July 20, 12:03 a.m.: Holmes attempts to scan his phone to retrieve his movie ticket. He ends up scanning it twice more, presumably because he's having technical difficulties. After successfully retrieving his ticket and giving it to the ticket-taker, Holmes walks to the concession stand and, as one witness said, "stands there for several minutes." He doesn't buy anything. He then walks off-camera toward theater nine.
July 20, before the movie starts at 12:20 a.m.: A witness sitting in the second row tells police that he observed a man in a black bandana or cap who was sitting in the front row take a phone call, walk toward the emergency exit and prop it open with his foot.
July 20, approximately 12:38 a.m.: Holmes is accused of entering the theater through the emergency exit, which was propped open with a plastic tablecloth holder. Wearing enough black ballistic gear to protect his entire body and carrying three guns, he's accused of throwing a canister of tear gas into the audience. Soon afterward, prosecutors say he opened fire, spraying the audience with bullets from a shotgun, a rifle and a handgun. Moviegoers began screaming and scattering but not before some of them were hit. Twelve people were shot and killed and seventy others were wounded from a combination of bullets, tear gas and injuries sustained as they tried to flee.
July 20, a few minutes later: Holmes is arrested outside the theater. Police find him standing by his white two-door car, which is parked as close as possible to the emergency exit door for theater nine. They first mistake him for a SWAT officer but soon realize he's not because he's "just standing there," Aurora officer Jason Oviatt testified.
Holmes is wearing a gas mask. Figuring that the only person who would have known to wear one would be the suspect, Oviatt aims his gun at Holmes as another officer shouts for Holmes to put his hands up. Holmes does so "immediately," Oviatt said.
Holmes doesn't resist as the officers order him to lie face-down and handcuff him. "It was just complete compliance," Oviatt testified, adding that Holmes didn't even display the "normal tension" of a person being arrested. He seemed "disoriented and out of it," Oviatt said, as if he were "very detached from it all."
The officers eventually strip him in order to search him for weapons. When asked whether he has any, police testified that Holmes said he had explosives in his apartment. Asked if they were set to go off, Holmes reportedly answered, "If you trip them."
July 20, after the shooting: Holmes is interviewed by police. He's wearing a torn T-shirt and boxer shorts. Police have put paper bags over his hands to preserve gunshot residue. An officer assigned to watch him reports to Aurora police detective Craig Appel that Holmes begins "moving his hands in a talking-puppet motion."
After Holmes drinks a cup of water, the officer reports that he starts playing with the cup, "trying to tumble it," Appel said. Holmes also reportedly pulls a staple out of the table and tries to stick it in an electrical outlet. He is not tested for drugs or alcohol because police don't suspect he's under the influence, Appel said.
Holmes tells the police about the elaborate system of explosives he's set up in his apartment. FBI agent Garrett Gumbinner testified that Holmes "said he had rigged his apartment to explode or catch fire to send resources to his apartment rather than to the theater." He'd programmed his computer to play 25 minutes of silence followed by loud music, "hoping that would cause a disturbance" that would prompt someone to call the police.
Among the explosives found in his apartment are a thermos of glycerin perched over a frying pan full of chemicals that would cause heat and flames if mixed with the glycerin and jars filled with homemade napalm and bullets, topped with smokeless powder and a homemade version of a powder that burns so hot it can't be extinguished with water. Police also found several homemade bombs made out of nested fireworks shells filled with smokeless powder, gasoline and oil. The carpet was also soaked with gas and oil.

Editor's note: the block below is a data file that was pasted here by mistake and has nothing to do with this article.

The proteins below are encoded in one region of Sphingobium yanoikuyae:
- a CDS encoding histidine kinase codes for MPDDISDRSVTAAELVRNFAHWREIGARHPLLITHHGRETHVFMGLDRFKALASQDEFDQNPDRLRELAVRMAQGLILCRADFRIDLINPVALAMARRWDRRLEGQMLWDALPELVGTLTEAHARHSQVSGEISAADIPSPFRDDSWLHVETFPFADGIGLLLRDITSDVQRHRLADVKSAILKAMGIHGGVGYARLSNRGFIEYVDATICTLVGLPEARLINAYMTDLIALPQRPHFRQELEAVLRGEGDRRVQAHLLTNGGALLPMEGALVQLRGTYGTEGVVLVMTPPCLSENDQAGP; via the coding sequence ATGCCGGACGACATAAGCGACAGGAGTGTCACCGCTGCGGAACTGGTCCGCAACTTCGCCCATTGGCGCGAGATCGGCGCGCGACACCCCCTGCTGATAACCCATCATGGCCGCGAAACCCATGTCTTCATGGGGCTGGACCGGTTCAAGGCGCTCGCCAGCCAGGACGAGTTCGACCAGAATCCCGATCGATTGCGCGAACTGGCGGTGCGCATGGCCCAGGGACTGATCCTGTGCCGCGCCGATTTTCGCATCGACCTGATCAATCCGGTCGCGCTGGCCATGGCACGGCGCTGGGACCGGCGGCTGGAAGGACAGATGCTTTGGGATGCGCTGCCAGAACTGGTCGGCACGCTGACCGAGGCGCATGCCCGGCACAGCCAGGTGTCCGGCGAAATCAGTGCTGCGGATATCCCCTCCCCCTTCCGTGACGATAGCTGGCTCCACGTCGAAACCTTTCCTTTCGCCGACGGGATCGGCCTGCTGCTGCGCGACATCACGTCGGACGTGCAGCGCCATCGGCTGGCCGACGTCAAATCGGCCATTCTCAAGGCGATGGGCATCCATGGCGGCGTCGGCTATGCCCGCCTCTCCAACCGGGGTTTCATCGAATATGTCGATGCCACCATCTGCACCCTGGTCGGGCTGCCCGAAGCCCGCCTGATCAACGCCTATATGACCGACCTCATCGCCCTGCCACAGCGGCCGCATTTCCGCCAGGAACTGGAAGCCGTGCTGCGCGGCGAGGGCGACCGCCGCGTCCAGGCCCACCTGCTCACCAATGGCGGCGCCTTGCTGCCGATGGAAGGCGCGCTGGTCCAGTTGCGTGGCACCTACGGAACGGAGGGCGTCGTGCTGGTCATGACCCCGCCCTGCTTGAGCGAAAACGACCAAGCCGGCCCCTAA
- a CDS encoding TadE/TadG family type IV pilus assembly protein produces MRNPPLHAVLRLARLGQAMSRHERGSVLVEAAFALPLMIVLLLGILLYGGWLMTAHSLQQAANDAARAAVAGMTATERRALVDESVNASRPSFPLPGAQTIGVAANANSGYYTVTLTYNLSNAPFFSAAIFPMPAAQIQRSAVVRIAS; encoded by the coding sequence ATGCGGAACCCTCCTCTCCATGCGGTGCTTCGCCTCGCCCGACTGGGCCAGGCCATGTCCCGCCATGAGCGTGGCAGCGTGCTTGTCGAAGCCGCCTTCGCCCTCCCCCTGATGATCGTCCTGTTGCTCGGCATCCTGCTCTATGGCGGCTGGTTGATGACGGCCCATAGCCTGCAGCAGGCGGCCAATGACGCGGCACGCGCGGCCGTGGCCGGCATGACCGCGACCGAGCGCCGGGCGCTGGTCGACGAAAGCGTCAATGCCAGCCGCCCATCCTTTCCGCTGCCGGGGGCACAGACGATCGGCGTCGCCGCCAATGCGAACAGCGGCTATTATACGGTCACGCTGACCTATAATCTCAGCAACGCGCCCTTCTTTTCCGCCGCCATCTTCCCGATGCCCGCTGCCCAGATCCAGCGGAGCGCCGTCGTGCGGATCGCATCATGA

Gumbinner said Holmes described three so-called initiating systems, or systems that would trigger the explosives to go off. One was a pyrotechnic firing box usually used for fireworks. Holmes placed the remote control to the box outside his apartment near the dumpster next to a remote-control car and on top of a boombox in a trash bag. Holmes told police that the boombox was set to play forty minutes of silence followed by loud music. Presumably, the idea was that the music would attract someone, who would then try to play with the car and unwittingly set off the explosives in Holmes' apartment.
James Holmes at his first court appearance on July 23.
July 23: Holmes appears in court for the first time, wearing a maroon colored jumpsuit and a dazed look on his face. He's advised of his rights and told he'll be held without bond. Media from all over the world reports on Holmes's orange hair and glassy-eyed expression. At some points during the hearing, Holmes appears to nod off.
July 30: Holmes is back in court, this time to be officially charged with murder. Prosecutors announce that he faces 142 counts: 24 counts of first-degree murder, 116 counts of attempt to commit first-degree murder, one count of possession of explosive devices and one sentence enhancer for a crime of violence.
October: Prosecutors add 24 more attempted murder charges related to twelve more victims, bringing the total number of counts against him to 166.
January 7, 8 and 9, 2013: Holmes is in court for a three-day preliminary hearing in which prosecutors lay out the evidence against him in the hope of proving probable cause. Read our coverage of day one, day two and day three.
January 11: Holmes is due back in court at 9 a.m. for what Judge William Sylvester called a status hearing/arraignment, which means Holmes may enter a plea. His public defenders have made many references to his "mental illness" over the past months, and he's widely expected to plead not guilty by reason of insanity.
Westword plans to attend that hearing. We'll post the outcome on Latest Word.